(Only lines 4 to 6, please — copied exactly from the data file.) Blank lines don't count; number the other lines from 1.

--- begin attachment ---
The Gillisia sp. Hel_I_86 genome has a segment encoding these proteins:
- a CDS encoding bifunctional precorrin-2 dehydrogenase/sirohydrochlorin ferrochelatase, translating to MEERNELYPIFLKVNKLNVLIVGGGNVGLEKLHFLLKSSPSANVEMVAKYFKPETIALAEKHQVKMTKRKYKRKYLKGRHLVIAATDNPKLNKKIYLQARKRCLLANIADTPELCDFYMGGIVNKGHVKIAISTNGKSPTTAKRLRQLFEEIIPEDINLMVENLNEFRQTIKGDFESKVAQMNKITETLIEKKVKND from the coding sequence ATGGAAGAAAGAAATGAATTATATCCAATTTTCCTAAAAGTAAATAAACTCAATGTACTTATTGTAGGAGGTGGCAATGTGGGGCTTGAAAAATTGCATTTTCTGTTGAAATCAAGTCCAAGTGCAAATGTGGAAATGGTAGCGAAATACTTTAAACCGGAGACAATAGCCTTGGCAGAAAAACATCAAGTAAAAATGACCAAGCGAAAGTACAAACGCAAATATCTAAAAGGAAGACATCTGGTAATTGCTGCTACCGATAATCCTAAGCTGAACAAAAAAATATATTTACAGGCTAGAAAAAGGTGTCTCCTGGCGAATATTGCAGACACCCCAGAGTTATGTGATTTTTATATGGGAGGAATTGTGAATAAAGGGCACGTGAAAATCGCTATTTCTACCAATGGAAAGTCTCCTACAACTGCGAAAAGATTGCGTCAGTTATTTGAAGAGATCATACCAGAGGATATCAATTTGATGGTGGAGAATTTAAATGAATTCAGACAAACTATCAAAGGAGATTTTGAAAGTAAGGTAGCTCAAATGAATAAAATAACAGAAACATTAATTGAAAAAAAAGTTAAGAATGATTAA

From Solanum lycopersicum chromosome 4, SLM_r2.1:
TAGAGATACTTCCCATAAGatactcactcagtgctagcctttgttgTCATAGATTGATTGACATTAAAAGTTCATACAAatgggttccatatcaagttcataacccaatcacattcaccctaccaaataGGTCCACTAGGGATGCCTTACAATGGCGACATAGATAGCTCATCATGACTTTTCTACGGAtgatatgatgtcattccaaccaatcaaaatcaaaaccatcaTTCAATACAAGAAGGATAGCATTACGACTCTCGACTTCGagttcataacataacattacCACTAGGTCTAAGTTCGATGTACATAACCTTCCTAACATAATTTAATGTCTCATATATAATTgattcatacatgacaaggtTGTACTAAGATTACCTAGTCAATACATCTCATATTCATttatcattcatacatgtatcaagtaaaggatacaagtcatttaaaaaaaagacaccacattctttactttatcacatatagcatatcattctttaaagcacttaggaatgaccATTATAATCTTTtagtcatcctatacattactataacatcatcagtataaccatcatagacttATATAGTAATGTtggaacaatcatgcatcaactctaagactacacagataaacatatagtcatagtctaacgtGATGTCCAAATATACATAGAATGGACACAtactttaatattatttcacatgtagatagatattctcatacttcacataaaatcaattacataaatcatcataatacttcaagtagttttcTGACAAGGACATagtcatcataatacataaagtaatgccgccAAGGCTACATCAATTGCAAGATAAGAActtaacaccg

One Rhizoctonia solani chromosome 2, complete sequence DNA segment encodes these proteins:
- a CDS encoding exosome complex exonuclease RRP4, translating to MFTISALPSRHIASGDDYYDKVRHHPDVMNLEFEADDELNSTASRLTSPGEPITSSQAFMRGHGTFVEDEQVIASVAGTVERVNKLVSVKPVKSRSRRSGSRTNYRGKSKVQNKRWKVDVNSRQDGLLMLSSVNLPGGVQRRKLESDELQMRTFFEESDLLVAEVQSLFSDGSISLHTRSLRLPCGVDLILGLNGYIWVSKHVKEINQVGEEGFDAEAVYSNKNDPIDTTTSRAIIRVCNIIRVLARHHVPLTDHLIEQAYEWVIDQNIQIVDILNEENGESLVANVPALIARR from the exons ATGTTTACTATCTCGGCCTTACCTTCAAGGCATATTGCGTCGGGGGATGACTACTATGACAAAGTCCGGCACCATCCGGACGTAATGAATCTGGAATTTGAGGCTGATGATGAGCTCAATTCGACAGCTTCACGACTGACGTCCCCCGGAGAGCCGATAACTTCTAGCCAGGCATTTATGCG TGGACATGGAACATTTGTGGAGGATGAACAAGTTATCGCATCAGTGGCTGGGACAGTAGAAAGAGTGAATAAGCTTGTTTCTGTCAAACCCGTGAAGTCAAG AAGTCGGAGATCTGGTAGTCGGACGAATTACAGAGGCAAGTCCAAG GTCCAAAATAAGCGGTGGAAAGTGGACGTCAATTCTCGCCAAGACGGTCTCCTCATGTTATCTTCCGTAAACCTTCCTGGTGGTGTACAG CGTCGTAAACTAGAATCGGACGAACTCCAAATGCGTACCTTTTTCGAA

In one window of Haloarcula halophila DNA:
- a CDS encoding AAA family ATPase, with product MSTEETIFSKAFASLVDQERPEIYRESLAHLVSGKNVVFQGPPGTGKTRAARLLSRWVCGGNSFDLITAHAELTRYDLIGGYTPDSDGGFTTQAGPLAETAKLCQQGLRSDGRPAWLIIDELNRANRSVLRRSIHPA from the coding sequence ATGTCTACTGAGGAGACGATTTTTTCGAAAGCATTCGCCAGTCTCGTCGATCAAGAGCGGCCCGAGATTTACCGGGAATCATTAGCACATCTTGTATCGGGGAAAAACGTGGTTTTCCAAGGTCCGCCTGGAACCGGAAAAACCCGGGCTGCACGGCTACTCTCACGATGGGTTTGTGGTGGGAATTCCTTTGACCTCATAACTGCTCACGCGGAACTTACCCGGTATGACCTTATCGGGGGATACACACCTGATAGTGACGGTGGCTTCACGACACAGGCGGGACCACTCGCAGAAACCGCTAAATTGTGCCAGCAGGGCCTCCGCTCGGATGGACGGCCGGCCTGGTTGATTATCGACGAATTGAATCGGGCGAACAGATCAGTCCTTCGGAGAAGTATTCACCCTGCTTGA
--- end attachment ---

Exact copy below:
TAGAGATACTTCCCATAAGatactcactcagtgctagcctttgttgTCATAGATTGATTGACATTAAAAGTTCATACAAatgggttccatatcaagttcataacccaatcacattcaccctaccaaataGGTCCACTAGGGATGCCTTACAATGGCGACATAGATAGCTCATCATGACTTTTCTACGGAtgatatgatgtcattccaaccaatcaaaatcaaaaccatcaTTCAATACAAGAAGGATAGCATTACGACTCTCGACTTCGagttcataacataacattacCACTAGGTCTAAGTTCGATGTACATAACCTTCCTAACATAATTTAATGTCTCATATATAATTgattcatacatgacaaggtTGTACTAAGATTACCTAGTCAATACATCTCATATTCATttatcattcatacatgtatcaagtaaaggatacaagtcatttaaaaaaaagacaccacattctttactttatcacatatagcatatcattctttaaagcacttaggaatgaccATTATAATCTTTtagtcatcctatacattactataacatcatcagtataaccatcatagacttATATAGTAATGTtggaacaatcatgcatcaactctaagactacacagataaacatatagtcatagtctaacgtGATGTCCAAATATACATAGAATGGACACAtactttaatattatttcacatgtagatagatattctcatacttcacataaaatcaattacataaatcatcataatacttcaagtagttttcTGACAAGGACATagtcatcataatacataaagtaatgccgccAAGGCTACATCAATTGCAAGATAAGAActtaacaccg

One Rhizoctonia solani chromosome 2, complete sequence DNA segment encodes these proteins:
- a CDS encoding exosome complex exonuclease RRP4, translating to MFTISALPSRHIASGDDYYDKVRHHPDVMNLEFEADDELNSTASRLTSPGEPITSSQAFMRGHGTFVEDEQVIASVAGTVERVNKLVSVKPVKSRSRRSGSRTNYRGKSKVQNKRWKVDVNSRQDGLLMLSSVNLPGGVQRRKLESDELQMRTFFEESDLLVAEVQSLFSDGSISLHTRSLRLPCGVDLILGLNGYIWVSKHVKEINQVGEEGFDAEAVYSNKNDPIDTTTSRAIIRVCNIIRVLARHHVPLTDHLIEQAYEWVIDQNIQIVDILNEENGESLVANVPALIARR from the exons ATGTTTACTATCTCGGCCTTACCTTCAAGGCATATTGCGTCGGGGGATGACTACTATGACAAAGTCCGGCACCATCCGGACGTAATGAATCTGGAATTTGAGGCTGATGATGAGCTCAATTCGACAGCTTCACGACTGACGTCCCCCGGAGAGCCGATAACTTCTAGCCAGGCATTTATGCG TGGACATGGAACATTTGTGGAGGATGAACAAGTTATCGCATCAGTGGCTGGGACAGTAGAAAGAGTGAATAAGCTTGTTTCTGTCAAACCCGTGAAGTCAAG AAGTCGGAGATCTGGTAGTCGGACGAATTACAGAGGCAAGTCCAAG GTCCAAAATAAGCGGTGGAAAGTGGACGTCAATTCTCGCCAAGACGGTCTCCTCATGTTATCTTCCGTAAACCTTCCTGGTGGTGTACAG CGTCGTAAACTAGAATCGGACGAACTCCAAATGCGTACCTTTTTCGAA